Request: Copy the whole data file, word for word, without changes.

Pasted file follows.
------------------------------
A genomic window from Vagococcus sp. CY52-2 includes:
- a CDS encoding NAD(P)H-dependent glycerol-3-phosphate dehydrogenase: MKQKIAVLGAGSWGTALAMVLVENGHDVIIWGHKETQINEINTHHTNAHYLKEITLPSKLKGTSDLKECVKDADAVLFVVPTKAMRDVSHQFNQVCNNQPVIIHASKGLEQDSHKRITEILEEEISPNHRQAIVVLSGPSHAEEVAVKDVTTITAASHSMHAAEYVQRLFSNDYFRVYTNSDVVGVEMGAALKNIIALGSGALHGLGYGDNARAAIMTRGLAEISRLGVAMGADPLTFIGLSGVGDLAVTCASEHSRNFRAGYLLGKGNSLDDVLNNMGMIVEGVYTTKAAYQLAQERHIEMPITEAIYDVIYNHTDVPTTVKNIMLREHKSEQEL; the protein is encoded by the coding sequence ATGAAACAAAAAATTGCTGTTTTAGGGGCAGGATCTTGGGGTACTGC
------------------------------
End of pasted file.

A genomic window from Vagococcus sp. CY52-2 includes:
- a CDS encoding NAD(P)H-dependent glycerol-3-phosphate dehydrogenase: MKQKIAVLGAGSWGTALAMVLVENGHDVIIWGHKETQINEINTHHTNAHYLKEITLPSKLKGTSDLKECVKDADAVLFVVPTKAMRDVSHQFNQVCNNQPVIIHASKGLEQDSHKRITEILEEEISPNHRQAIVVLSGPSHAEEVAVKDVTTITAASHSMHAAEYVQRLFSNDYFRVYTNSDVVGVEMGAALKNIIALGSGALHGLGYGDNARAAIMTRGLAEISRLGVAMGADPLTFIGLSGVGDLAVTCASEHSRNFRAGYLLGKGNSLDDVLNNMGMIVEGVYTTKAAYQLAQERHIEMPITEAIYDVIYNHTDVPTTVKNIMLREHKSEQEL; the protein is encoded by the coding sequence ATGAAACAAAAAATTGCTGTTTTAGGGGCAGGATCTTGGGGTACTGC